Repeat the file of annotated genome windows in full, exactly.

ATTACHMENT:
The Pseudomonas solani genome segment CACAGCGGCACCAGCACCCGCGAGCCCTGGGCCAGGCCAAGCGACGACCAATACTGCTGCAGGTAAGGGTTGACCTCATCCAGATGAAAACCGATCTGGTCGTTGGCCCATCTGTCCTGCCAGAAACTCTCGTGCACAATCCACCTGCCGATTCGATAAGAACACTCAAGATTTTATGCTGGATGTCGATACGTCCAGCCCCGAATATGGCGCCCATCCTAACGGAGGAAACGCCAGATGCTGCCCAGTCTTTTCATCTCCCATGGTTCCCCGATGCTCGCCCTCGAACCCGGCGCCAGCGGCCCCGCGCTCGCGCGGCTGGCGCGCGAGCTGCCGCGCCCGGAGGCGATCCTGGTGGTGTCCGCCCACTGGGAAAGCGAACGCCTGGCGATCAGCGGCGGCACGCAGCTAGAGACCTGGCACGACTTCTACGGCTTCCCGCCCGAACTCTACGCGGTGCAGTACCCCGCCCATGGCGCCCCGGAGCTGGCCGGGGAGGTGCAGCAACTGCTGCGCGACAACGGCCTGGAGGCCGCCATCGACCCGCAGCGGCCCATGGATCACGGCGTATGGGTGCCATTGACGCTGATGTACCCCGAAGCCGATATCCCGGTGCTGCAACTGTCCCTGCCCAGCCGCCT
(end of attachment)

The Pseudomonas solani genome segment CACAGCGGCACCAGCACCCGCGAGCCCTGGGCCAGGCCAAGCGACGACCAATACTGCTGCAGGTAAGGGTTGACCTCATCCAGATGAAAACCGATCTGGTCGTTGGCCCATCTGTCCTGCCAGAAACTCTCGTGCACAATCCACCTGCCGATTCGATAAGAACACTCAAGATTTTATGCTGGATGTCGATACGTCCAGCCCCGAATATGGCGCCCATCCTAACGGAGGAAACGCCAGATGCTGCCCAGTCTTTTCATCTCCCATGGTTCCCCGATGCTCGCCCTCGAACCCGGCGCCAGCGGCCCCGCGCTCGCGCGGCTGGCGCGCGAGCTGCCGCGCCCGGAGGCGATCCTGGTGGTGTCCGCCCACTGGGAAAGCGAACGCCTGGCGATCAGCGGCGGCACGCAGCTAGAGACCTGGCACGACTTCTACGGCTTCCCGCCCGAACTCTACGCGGTGCAGTACCCCGCCCATGGCGCCCCGGAGCTGGCCGGGGAGGTGCAGCAACTGCTGCGCGACAACGGCCTGGAGGCCGCCATCGACCCGCAGCGGCCCATGGATCACGGCGTATGGGTGCCATTGACGCTGATGTACCCCGAAGCCGATATCCCGGTGCTGCAACTGTCCCTGCCCAGCCGCCT